“The Pink and Blue Projects were initiated by my five-year-old daughter, who loved the colour pink so much that she wanted to wear only pink clothes and play with only pink toys and objects,” writes JeongMee Yoon. “I discovered that my daughter’s case was not unusual.
“In the United States, South Korea and elsewhere, most young girls love pink clothing, accessories and toys. This phenomenon is widespread among children of various ethnic groups regardless of their cultural backgrounds. Perhaps it is the influence of pervasive commercial advertisements aimed at little girls and their parents, such as the universally popular Barbie and Hello Kitty merchandise that has developed into a modern trend. Girls train subconsciously and unconsciously to wear the colour pink in order to look feminine.”
Publications we loved, and the big news stories from the last month in photobooks – featuring work by Peng Ke, Tom Wood, Paul Reas, Vivian Maier and the post-war PROVOKE group
If you don’t get the reference, it’s a curious title for a photobook – Fables of Faubus, the 30-year retrospective by British documentary photographer Paul Reas. But if you’re a jazz fan you’ll know it’s taken from a song by Charles Mingus, written after Arkansas governor Orval Faubus decided to bar the integration of Little Rock Central High School in 1957.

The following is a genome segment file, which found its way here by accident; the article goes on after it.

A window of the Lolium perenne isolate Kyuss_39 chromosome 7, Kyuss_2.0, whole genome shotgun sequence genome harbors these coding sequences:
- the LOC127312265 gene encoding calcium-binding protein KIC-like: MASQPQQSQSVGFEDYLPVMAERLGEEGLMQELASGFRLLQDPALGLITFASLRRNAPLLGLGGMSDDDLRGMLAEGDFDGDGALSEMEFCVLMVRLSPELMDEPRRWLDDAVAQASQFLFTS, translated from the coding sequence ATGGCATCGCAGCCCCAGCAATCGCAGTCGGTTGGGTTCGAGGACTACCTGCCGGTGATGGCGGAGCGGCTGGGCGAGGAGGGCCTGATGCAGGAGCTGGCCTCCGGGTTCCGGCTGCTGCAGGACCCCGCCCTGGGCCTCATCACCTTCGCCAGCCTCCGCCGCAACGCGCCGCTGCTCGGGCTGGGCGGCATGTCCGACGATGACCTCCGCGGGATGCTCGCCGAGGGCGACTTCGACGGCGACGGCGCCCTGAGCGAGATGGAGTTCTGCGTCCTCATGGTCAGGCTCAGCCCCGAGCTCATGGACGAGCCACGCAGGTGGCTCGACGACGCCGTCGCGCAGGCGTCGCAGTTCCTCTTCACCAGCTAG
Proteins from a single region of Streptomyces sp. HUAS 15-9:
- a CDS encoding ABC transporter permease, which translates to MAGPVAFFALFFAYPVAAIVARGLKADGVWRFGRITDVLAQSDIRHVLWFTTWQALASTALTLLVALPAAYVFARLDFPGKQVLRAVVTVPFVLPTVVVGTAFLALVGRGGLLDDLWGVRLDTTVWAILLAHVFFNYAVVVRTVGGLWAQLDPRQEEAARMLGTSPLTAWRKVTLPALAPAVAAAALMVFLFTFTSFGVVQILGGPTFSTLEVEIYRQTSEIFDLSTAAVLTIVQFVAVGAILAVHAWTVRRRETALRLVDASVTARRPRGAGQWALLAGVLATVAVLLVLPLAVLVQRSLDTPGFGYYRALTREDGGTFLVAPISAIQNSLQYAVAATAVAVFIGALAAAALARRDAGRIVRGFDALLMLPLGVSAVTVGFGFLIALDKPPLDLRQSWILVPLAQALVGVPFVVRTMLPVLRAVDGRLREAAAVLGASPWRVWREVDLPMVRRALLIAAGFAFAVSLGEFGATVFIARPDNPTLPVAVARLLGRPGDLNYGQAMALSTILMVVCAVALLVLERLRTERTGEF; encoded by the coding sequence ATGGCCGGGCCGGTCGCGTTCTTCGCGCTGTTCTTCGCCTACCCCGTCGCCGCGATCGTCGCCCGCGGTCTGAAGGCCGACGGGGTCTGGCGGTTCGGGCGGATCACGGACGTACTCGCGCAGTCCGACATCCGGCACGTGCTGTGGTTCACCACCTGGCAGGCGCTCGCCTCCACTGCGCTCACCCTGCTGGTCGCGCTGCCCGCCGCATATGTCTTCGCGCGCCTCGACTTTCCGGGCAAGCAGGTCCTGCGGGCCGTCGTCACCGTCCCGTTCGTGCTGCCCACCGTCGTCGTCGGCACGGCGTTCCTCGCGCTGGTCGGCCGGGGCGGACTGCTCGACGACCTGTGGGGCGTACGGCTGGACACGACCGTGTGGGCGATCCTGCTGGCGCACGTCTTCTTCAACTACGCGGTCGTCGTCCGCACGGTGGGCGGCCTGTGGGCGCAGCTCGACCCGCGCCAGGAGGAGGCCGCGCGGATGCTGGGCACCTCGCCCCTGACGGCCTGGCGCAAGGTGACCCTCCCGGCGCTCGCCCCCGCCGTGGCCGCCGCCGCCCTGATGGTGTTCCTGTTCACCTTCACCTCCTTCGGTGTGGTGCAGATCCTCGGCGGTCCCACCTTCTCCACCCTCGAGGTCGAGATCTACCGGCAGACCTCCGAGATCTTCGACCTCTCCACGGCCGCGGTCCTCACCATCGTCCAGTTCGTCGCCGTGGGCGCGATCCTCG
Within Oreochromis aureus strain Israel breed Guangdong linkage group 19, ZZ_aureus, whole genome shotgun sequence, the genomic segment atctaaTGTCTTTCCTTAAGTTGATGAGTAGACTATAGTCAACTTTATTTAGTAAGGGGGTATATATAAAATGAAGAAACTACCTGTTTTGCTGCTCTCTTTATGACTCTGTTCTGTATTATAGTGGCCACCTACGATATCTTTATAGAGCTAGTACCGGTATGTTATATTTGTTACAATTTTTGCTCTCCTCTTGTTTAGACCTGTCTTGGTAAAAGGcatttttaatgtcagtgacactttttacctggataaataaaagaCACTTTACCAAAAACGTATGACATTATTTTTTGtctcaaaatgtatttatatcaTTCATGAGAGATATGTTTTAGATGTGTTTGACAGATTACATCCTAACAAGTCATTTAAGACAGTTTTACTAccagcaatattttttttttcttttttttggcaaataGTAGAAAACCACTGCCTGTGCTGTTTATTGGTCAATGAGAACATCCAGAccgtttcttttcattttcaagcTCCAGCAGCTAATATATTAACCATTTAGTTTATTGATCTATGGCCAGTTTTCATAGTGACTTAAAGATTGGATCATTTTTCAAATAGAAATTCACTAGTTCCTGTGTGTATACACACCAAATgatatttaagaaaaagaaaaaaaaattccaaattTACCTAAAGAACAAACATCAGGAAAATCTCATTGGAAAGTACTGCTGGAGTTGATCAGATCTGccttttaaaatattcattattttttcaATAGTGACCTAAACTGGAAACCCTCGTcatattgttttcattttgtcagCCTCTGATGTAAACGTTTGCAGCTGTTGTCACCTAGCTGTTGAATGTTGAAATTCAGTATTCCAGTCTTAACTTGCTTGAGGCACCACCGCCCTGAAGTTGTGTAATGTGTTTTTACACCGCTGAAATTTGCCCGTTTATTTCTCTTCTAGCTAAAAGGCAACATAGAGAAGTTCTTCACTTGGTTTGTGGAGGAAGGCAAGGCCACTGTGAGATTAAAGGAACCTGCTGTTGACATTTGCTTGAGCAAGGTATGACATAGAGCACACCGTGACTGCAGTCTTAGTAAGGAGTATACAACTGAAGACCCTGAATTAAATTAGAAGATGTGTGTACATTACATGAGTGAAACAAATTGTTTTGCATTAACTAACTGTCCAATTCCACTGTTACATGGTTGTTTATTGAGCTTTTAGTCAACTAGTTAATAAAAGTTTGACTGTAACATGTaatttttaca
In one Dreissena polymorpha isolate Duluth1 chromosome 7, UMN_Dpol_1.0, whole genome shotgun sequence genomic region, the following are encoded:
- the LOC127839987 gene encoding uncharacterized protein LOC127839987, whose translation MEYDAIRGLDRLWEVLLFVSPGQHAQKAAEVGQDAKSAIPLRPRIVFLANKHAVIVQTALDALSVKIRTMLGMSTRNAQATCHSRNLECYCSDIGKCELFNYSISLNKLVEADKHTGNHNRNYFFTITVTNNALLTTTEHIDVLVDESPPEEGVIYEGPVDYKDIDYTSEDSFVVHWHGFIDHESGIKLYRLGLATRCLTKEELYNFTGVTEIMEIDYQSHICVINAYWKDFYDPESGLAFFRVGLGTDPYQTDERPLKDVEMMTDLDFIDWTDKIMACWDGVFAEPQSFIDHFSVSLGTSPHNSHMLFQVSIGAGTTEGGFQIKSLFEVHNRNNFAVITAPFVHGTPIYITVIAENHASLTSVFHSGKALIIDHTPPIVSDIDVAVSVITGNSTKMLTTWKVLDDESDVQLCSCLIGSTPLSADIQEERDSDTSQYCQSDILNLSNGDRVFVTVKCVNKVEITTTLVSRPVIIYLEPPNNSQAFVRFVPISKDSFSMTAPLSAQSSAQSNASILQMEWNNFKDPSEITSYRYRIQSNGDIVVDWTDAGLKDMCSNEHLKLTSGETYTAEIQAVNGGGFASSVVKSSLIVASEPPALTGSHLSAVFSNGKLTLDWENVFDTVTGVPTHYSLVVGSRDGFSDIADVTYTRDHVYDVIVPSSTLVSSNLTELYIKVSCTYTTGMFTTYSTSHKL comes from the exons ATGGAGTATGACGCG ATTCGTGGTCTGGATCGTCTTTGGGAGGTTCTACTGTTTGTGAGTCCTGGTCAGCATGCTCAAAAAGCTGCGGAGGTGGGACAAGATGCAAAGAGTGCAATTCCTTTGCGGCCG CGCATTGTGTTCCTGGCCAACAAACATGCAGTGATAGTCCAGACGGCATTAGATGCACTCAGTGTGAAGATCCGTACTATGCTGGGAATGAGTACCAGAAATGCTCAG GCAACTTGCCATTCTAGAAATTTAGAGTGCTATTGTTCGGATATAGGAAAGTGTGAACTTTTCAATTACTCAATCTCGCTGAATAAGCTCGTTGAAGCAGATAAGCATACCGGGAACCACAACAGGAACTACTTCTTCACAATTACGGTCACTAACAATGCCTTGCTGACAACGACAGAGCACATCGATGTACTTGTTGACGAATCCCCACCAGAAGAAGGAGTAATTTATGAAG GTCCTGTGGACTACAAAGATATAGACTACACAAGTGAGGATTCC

To Mingus, and many others, Faubus stood for a dark force holding back progressive social change. For Reas, the title suggests the metanarrative that runs behind the many stories he’s shot in the UK on heavy industry, consumer culture, the heritage industry, and more – namely, the disenfranchisement of the British working class, “the years of decline of industry and the fall out from that, communities being de-centred and levelled”.
A major retrospective of Hans Eijkelboom’s work is on show at The Hague Museum of Photography until 07 January 2018, including his well-known series of shoppers and his more conceptual work.